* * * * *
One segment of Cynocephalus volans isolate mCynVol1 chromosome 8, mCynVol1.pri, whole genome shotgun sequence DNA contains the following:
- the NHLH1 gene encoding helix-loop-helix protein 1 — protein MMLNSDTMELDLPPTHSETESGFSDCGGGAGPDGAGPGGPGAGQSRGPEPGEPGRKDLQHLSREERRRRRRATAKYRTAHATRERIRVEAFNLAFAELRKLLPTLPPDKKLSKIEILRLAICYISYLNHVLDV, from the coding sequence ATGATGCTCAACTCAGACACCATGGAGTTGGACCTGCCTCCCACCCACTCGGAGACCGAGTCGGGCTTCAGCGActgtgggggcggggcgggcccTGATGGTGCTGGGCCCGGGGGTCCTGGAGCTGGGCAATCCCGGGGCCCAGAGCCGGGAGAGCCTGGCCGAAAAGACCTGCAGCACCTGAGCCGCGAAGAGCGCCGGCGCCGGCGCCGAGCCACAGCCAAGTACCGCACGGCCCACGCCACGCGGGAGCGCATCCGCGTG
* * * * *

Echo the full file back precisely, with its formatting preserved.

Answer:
One segment of Cynocephalus volans isolate mCynVol1 chromosome 8, mCynVol1.pri, whole genome shotgun sequence DNA contains the following:
- the NHLH1 gene encoding helix-loop-helix protein 1 — protein MMLNSDTMELDLPPTHSETESGFSDCGGGAGPDGAGPGGPGAGQSRGPEPGEPGRKDLQHLSREERRRRRRATAKYRTAHATRERIRVEAFNLAFAELRKLLPTLPPDKKLSKIEILRLAICYISYLNHVLDV, from the coding sequence ATGATGCTCAACTCAGACACCATGGAGTTGGACCTGCCTCCCACCCACTCGGAGACCGAGTCGGGCTTCAGCGActgtgggggcggggcgggcccTGATGGTGCTGGGCCCGGGGGTCCTGGAGCTGGGCAATCCCGGGGCCCAGAGCCGGGAGAGCCTGGCCGAAAAGACCTGCAGCACCTGAGCCGCGAAGAGCGCCGGCGCCGGCGCCGAGCCACAGCCAAGTACCGCACGGCCCACGCCACGCGGGAGCGCATCCGCGTG